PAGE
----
When many people first consult an estate planning attorney, they assume they already know what they need in their estate plans before the attorney even says a single word. As revocable living trusts continue in popularity, many of these first-time visitors think that is the solution to their estate planning needs. Usually a friend or family member who has a trust will suggest it, or they may have read articles online suggesting everyone needs to have a revocable living trust. The truth is that revocable living trusts are designed for particular estate planning situations. They are not necessary in every situation. A recent article in Financial Planning titled “Does Your Client Need a Revocable Trust?” considered common situations that might call for a revocable living trust. The list includes: • Probate Avoidance – If an estate might have issues in probate, a revocable living trust can be used to keep it out of probate. Not every estate will have issues with probate, however. • Privacy Concerns – Wills are often subject to public scrutiny through the probate process. Because a trust does not go through probate, the details of an estate plan can be kept private. • Second Marriages & Blended Families – Trusts can provide a way to ensure that assets go to a second wife first and that the remainder then goes to children of a first marriage, if that is the objective. • Incapacity Planning – Trusts can provide a way for someone to manage your assets in the event you become too sick to do so yourself. • Special Needs – If you have a relative with special needs, a trust can be used to provide for their care without jeopardizing their public assistance benefits. Again, these are the primary reasons why you might want to have a revocable living trust as part of your estate plan. However, the important thing to remember is to go to an estate planning attorney's office with an open mind. Let the attorney tell you what the best options for your estate plan are.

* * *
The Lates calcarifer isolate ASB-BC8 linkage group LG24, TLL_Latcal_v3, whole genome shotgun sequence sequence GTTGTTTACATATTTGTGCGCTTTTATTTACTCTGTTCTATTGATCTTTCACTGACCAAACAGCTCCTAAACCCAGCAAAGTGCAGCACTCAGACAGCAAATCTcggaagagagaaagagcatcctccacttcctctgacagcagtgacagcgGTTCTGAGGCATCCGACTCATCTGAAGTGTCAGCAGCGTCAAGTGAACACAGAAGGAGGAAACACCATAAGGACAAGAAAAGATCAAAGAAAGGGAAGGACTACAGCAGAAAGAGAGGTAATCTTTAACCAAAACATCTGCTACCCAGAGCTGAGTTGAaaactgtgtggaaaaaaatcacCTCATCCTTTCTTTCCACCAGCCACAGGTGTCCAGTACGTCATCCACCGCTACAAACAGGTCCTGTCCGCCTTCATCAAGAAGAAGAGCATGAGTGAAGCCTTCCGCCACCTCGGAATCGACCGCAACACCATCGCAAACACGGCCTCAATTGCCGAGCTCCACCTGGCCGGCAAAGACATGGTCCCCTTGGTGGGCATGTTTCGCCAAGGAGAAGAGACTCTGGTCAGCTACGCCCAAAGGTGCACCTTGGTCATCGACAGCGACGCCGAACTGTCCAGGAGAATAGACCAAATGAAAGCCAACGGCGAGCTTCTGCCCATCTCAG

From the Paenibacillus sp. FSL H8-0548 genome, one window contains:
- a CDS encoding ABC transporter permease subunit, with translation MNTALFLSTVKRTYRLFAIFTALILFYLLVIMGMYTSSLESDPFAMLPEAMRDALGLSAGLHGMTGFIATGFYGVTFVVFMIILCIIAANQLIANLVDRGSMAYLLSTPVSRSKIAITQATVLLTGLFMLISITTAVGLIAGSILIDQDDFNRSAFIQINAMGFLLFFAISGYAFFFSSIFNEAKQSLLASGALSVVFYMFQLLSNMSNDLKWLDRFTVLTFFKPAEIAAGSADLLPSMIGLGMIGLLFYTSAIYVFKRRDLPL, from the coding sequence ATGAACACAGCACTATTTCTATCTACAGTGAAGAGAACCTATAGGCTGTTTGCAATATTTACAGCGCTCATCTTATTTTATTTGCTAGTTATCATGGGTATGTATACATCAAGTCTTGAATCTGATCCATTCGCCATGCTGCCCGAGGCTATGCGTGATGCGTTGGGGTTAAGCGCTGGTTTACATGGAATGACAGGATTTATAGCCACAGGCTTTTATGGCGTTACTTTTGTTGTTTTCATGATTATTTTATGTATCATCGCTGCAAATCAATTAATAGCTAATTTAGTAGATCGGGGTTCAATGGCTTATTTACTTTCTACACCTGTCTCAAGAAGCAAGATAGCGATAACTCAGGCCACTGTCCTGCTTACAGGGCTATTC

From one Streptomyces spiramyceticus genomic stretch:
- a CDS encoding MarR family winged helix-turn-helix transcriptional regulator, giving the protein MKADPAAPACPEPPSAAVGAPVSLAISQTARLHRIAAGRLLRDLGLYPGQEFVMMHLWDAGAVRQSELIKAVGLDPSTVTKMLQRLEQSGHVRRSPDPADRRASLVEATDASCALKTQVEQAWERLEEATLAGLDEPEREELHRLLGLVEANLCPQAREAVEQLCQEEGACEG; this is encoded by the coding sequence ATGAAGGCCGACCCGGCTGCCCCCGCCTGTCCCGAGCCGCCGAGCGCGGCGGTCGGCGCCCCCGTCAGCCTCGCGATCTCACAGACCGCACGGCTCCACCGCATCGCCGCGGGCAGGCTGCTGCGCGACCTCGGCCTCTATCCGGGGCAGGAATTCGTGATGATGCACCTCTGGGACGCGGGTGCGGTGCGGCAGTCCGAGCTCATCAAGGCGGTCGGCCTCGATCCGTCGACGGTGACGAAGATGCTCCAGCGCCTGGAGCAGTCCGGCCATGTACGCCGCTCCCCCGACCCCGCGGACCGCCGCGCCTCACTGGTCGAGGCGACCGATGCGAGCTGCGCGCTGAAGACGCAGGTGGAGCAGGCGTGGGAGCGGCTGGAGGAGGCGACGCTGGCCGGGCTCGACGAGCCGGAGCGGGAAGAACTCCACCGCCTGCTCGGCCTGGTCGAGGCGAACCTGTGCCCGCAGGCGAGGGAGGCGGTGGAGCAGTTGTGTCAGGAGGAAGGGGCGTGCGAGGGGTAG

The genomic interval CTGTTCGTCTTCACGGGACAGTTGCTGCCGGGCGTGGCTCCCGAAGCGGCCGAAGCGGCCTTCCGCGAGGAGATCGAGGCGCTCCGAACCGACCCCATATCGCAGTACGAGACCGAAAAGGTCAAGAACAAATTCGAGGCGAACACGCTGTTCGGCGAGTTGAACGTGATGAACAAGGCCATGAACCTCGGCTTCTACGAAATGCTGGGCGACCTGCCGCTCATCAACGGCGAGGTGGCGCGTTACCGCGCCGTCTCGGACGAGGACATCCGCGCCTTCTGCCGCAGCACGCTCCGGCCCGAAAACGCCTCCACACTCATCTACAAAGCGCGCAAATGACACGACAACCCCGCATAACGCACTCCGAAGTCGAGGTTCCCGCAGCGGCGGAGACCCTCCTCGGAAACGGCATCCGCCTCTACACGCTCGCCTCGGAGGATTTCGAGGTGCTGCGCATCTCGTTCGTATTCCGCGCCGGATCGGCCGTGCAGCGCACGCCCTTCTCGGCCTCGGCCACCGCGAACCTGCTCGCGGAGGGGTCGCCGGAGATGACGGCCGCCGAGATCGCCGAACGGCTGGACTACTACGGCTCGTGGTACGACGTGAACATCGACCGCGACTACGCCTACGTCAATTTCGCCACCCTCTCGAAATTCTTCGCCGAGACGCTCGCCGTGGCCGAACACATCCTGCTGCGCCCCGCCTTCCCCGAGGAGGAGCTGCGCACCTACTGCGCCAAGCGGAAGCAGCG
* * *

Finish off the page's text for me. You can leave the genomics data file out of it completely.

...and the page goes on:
Reference: Financial Planning (July 14, 2014) “Does Your Client Need a Revocable Trust?”
For more information, see www.jerryreiflawyer.com